Beginning in September, the city will up the ticket price for the NYC Ferry from $2.75 to $4 to rein in costs of the heavily-subsidized maritime transit system, Mayor Eric Adams announced Thursday.
Officials will simultaneously launch a new discounted $1.35 ticket for seniors, people with disabilities, and New Yorkers living at or below the federal poverty line, who are also eligible for half-price MetroCards known as Fair Fares.
Other riders can still get tickets for the current price if they buy a 10-trip package for $27.50, and the higher price is supposed to target occasional ferry riders and tourists, Mayor Adams said Thursday.
“To offset our lower cost fares and help fund the system, we’re raising the prices for occasional riders,” Adams told reporters during a press conference at the Astoria ferry landing in Queens on July 14. “So those who come from outside the city, who are tourists, we’re raising that amount to $4 per ride, and that will offset the costs of those who are everyday New Yorkers that need to use the system.”
NYC Ferry will also get rid of the $1 fee to bring a bicycle on board by the September date, according to officials.
The new policy will take effect on Sept. 12.
A new “premium” direct service to the Rockaways dubbed the “Rockaway Rocket” begins on July 23, for $8 each way offering a direct ride to the beach with advance reservation at a charge of $8 each way.
The service will run on summer weekends and holidays until Labor Day weekend in addition to the regular Rockaway route, which often has lengthy lines of beachgoers during the warm months.
The changes comes a week after a scathing report from Comptroller Brad Lander’s office that found the city hid $224 million in costs for the ferry under former Mayor Bill de Blasio.
The review also found that the public subsidized each ride by up to nearly $15 to keep the fare the as a trip on subways and buses, which are operated by the separate state Metropolitan Transportation Authority.
The service launched under de Blasio in 2017. The city’s quasi-public Economic Development Corporation oversees the ferries, which are run by private company Hornblower.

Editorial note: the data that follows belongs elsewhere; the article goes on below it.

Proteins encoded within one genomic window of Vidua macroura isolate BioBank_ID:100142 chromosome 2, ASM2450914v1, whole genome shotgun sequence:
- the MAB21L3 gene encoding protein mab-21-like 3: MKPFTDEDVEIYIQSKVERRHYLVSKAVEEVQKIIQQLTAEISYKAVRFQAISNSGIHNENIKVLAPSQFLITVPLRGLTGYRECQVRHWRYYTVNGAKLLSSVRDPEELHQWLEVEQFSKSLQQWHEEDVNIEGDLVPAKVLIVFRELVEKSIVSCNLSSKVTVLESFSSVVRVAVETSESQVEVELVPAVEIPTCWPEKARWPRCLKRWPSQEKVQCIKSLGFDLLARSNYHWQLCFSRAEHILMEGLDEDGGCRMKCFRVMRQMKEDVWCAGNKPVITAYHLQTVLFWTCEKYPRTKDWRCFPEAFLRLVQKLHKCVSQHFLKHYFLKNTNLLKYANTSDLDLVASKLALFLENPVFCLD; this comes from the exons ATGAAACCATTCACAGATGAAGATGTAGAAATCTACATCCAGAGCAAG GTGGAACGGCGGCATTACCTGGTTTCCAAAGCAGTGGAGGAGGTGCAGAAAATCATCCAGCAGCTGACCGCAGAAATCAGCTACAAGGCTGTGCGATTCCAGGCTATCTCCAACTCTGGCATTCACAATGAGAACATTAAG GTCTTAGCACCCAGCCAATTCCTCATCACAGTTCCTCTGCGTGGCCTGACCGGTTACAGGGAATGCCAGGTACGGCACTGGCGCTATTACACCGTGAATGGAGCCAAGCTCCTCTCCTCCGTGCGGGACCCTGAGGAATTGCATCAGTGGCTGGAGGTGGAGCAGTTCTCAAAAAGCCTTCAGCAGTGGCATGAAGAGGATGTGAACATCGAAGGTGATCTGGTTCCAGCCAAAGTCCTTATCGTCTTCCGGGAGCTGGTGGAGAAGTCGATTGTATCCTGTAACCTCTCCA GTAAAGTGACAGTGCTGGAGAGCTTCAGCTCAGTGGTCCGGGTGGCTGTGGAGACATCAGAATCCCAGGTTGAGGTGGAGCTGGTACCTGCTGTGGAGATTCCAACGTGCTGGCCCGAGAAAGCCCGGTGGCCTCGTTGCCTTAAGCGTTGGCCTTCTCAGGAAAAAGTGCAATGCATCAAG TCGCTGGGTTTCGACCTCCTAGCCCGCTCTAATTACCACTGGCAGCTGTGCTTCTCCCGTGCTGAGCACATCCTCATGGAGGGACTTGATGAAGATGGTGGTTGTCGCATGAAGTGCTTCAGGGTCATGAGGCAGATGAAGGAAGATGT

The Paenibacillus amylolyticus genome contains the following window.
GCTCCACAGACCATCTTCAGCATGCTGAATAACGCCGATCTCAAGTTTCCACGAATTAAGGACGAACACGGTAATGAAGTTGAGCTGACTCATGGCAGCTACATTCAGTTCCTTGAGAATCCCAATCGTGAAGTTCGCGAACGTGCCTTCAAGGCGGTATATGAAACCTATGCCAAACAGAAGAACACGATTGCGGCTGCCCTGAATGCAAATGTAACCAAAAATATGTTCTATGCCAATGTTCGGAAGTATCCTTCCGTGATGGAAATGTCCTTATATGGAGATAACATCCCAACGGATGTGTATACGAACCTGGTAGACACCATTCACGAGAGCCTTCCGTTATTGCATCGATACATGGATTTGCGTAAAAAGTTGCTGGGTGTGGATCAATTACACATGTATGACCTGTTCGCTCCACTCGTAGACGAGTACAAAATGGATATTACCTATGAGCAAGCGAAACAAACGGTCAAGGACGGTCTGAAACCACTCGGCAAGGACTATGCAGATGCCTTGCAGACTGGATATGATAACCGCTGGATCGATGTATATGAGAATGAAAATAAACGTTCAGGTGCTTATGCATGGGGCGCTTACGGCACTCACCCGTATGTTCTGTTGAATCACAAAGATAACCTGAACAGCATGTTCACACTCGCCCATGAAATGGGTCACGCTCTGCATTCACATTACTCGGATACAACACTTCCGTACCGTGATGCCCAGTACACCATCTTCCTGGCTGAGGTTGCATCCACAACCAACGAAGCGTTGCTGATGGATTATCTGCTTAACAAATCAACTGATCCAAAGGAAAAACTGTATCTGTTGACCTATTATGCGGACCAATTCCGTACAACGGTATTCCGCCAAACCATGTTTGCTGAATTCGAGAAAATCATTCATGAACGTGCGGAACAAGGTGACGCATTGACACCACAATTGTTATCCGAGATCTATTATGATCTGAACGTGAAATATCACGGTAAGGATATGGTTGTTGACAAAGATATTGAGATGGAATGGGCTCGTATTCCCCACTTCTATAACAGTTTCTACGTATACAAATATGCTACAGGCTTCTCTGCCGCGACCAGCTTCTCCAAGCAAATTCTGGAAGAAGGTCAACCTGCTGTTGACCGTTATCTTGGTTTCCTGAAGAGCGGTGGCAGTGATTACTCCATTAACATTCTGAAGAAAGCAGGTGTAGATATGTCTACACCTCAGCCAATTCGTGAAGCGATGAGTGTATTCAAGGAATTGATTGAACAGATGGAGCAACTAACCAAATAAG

Critics of the service have pointed out that it churns through millions taxpayer money while serving largely white and wealthy waterfront communities, but Adams tried to contest the reports, even though they’re based on the city’s own ridership surveys.
“For those who say it’s just for the affluent New Yorkers, it’s just wrong. It is for every New Yorker and the more we introduce New Yorkers to utilize it, they’re going to see how possible it is to move about this city,” Adams said.
“I’m proud to support our ferry system, I believe in it,” hizzoner added.
To get more lower-income New Yorkers on board, the city will distribute free trip vouchers for every NYCHA resident living within a mile of a ferry landing.
The city will look into other ways to bring in revenues, such as sponsorships and film or TV productions.
That and the new fares aim to push down the taxpayer subsidy, which de Blasio originally said would be $6.60 per ride, but the EDC’s chief declined to give a specific target.
“I am gonna be hesitant to give you an exact number. I think that is often a mistake,” EDC President and CEO Andrew Kimball told reporters. “Everything we are doing is driving towards bringing that subsidy gap down and we think it will come down.”
“But we also live in the real world. We are rebidding this contract, we’re in a hyper-inflationary moment, I don’t know what the outcomes gonna be,” Kimball continued. “But we need to keep moving in the direction of making it both a more accessible system, but one that’s more financially viable for the long term.”
EDC will launch a formal bidding process known as a request for proposals, or RFP, this summer for Hornblower or a new operator to take over a new contract to run the vessels starting on October 1.